Tammara Thibeault wants to make the world a better place, so the 24-year-old made the best possible move. She decided to change herself.
Thibeault is one of Canada’s best hopes at garnering Olympic gold in Tokyo later this year, and the women’s middleweight boxer will enter the biggest fights of her boxing life championing a vegetarian lifestyle.
Thibault revealed to Heavy both her food journey and her boxing started with the same kind of mindset: making those important decisions and following through. She also explained why she chose to become a plant-fueled athlete.
“Since I’ve been a very, very, very little girl, I’ve just been super cautious about the world I live in and my environment, and I’ve always wanted to do something to help leave the planet a better place,” Thibeault said.
So Thibeault transitioned to vegetarianism, and now she feels she’s on her way.
“If I could do that…just make my carbon footprint just a little bit less, then it was a win,” Thibeault said.
You can watch Heavy’s chat with Thibeault below.
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Like Boxing, Vegetarianism Took Time
Thibeault describes herself as stubborn. She first tried to go meatless at the age of 18, but she didn’t find her groove in that realm until around three years later.
Since making the switch, Thibeault has picked up a silver medal at the 2019 Pan American Games, a bronze medal at the 2019 AIBA World Boxing Championships, and qualified for the Olympics.
Still, it wasn’t always an easy road to travel for an athlete always on the move around the globe. Thibeault said she’s the one on the team who always has to bring a suitcase full of food with her wherever she goes.
“Boxing isn’t a very luxurious sport, so you don’t have the luxury of always choosing what you want to eat when you travel places,” Thibeault said.
Regardless, Thibeault feels better than ever, and she attributes that to her healthy lifestyle.
“My blood tests come back great, and I’m super healthy…I perform well, and I feel better,” Thibeault said.
Thibeault is sponsored by Vejji, a company that aims to build the world’s largest online vegan marketplace.
“I know how hard it can be to get your specific things. You have to go to three or four different stores, and it just becomes a hassle,” Thibeault said.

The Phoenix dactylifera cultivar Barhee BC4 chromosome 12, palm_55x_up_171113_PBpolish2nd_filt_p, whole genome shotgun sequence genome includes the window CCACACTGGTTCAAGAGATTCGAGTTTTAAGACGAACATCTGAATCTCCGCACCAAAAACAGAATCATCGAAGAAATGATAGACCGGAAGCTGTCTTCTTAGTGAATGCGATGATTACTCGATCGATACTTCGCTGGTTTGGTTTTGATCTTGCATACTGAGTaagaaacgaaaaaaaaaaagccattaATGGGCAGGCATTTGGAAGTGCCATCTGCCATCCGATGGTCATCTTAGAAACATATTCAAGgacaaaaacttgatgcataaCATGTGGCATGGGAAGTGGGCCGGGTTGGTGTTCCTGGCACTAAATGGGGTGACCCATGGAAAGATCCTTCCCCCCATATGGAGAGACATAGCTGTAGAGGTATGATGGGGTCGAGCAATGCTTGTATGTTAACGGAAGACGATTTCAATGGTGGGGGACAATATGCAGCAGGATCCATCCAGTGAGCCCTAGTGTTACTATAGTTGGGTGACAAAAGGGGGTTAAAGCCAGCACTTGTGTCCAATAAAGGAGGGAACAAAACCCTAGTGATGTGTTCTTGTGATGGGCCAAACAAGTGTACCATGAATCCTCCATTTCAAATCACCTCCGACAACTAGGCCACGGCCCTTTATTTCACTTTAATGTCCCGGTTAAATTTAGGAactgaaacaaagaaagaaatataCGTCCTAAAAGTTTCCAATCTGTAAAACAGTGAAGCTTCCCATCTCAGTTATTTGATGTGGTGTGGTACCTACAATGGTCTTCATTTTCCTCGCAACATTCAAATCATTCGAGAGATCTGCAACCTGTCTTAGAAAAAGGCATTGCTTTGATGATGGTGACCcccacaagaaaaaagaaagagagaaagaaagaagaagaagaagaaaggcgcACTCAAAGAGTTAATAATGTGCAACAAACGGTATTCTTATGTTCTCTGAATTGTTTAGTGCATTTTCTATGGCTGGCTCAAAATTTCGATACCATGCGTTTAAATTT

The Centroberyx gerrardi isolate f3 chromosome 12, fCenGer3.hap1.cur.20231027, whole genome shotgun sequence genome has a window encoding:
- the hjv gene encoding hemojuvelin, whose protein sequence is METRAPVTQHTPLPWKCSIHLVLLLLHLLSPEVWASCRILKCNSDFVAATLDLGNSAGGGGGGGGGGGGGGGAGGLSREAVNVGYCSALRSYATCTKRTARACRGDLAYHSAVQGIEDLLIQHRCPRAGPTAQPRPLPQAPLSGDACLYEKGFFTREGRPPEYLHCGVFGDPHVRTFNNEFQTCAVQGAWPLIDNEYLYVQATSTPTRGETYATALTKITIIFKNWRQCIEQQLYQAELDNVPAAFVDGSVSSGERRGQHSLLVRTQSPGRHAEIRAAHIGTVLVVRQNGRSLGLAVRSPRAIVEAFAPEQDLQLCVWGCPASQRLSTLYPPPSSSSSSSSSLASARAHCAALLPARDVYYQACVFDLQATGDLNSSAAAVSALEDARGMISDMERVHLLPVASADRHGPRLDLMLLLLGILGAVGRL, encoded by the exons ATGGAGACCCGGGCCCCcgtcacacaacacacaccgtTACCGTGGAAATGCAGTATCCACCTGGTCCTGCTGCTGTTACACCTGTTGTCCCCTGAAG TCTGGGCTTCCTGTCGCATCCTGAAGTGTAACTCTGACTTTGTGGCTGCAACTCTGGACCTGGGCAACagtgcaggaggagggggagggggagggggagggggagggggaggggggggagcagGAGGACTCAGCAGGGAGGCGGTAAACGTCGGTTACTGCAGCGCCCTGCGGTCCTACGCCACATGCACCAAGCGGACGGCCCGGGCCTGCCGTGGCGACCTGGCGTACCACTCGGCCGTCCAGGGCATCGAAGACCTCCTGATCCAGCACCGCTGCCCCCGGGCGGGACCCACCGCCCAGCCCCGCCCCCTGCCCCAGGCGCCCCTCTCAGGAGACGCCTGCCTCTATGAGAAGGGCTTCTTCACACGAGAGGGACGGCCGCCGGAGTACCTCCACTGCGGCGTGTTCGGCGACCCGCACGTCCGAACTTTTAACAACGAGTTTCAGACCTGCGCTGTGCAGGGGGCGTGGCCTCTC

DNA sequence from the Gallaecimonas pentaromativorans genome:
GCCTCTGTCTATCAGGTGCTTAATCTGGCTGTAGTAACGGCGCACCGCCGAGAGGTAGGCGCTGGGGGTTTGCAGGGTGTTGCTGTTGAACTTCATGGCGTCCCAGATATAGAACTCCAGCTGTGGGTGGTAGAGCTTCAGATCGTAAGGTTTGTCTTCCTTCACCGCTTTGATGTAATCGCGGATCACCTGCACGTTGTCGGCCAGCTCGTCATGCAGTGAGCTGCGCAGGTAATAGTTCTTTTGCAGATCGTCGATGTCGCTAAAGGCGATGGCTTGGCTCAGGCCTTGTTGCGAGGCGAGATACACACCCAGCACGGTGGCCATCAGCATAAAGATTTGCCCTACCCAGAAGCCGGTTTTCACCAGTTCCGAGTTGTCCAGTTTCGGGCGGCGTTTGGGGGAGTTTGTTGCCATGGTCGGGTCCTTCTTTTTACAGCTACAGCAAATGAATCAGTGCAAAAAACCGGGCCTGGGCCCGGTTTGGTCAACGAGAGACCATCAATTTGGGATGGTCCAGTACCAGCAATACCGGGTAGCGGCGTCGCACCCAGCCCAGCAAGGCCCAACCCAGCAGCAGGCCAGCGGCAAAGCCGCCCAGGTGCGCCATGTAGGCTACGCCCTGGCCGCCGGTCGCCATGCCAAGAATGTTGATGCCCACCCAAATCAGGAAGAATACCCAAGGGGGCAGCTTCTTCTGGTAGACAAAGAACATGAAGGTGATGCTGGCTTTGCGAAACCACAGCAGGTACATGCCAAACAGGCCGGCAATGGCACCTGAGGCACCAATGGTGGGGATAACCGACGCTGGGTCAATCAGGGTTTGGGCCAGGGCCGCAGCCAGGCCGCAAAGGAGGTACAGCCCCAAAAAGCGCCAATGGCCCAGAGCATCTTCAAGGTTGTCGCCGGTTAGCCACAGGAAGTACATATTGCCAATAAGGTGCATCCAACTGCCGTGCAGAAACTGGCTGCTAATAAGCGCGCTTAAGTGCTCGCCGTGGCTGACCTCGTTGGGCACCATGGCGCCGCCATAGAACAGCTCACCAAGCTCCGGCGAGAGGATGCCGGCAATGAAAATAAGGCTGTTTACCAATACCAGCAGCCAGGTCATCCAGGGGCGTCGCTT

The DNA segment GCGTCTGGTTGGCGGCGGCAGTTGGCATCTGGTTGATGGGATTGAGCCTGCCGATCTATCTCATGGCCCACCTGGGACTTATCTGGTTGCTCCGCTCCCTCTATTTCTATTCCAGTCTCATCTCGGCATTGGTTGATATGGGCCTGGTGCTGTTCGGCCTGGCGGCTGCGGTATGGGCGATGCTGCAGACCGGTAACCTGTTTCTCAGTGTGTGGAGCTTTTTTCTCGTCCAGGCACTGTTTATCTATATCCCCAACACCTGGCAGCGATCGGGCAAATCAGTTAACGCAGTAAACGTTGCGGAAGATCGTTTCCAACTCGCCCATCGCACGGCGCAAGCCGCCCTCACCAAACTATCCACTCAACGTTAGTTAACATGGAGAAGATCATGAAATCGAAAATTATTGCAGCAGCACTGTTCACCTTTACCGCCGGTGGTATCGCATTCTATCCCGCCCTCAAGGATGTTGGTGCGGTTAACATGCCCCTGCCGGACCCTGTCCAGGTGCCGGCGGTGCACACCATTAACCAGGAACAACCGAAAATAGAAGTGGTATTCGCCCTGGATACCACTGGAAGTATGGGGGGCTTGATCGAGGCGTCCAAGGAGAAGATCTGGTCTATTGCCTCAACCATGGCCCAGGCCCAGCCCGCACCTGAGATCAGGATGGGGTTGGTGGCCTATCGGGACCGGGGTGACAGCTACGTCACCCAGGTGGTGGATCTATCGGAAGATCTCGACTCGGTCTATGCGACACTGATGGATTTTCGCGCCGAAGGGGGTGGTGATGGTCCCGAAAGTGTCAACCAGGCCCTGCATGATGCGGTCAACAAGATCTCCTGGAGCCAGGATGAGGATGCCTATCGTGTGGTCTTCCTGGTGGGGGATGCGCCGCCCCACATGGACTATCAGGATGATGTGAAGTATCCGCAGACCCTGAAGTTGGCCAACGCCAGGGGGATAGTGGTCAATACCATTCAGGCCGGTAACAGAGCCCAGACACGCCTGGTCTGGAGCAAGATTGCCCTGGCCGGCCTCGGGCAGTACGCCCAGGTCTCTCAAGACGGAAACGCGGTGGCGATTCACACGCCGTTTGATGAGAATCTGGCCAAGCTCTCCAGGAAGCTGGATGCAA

But Vejii features thousands of plant-based products from different brands, and the company hopes to make lifestyles like Thibeault’s accessible to all.
“It’s there. There’s no headache,” Thibeault said.
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Team Canada’s Boxing Star Remembers Important Decision
Remarkably, Thibeault’s rise in boxing came about in a similar way as her vegetarian lifestyle.
Thibeault remembers seeing her dad compete in a boxing match, and she decided right there she wanted to do the same thing someday, too.
“I remember he knocked this guy out cold. He fell like a tree. I was like, ‘wow, that’s so cool. I want to learn how to do that’,” Thibeault said.
Shortly after that experience, Thibeault witnessed the first women’s boxing matches in Olympic history in 2012, along with the rest of the world.
Upon seeing them, Thibeault decided she wanted to represent her country someday in the Olympics, too.
Doing that required the same method she used years later to become a vegetarian. It came down to two basic ideas.
Thibeault said those were, “I want to do this” and “How are we going to do this?”
Thibeault is expected to medal in Tokyo in the women’s middleweight division, but the six-foot southpaw said she would continue her path to that important goal the same way she does everything.
Thibeault is going to enjoy the process.
“I want that gold medal around my neck. I do. But I think it’s important to remember…that it’s a process. It’s the little things that you do every day that make the difference,” Thibeault said.
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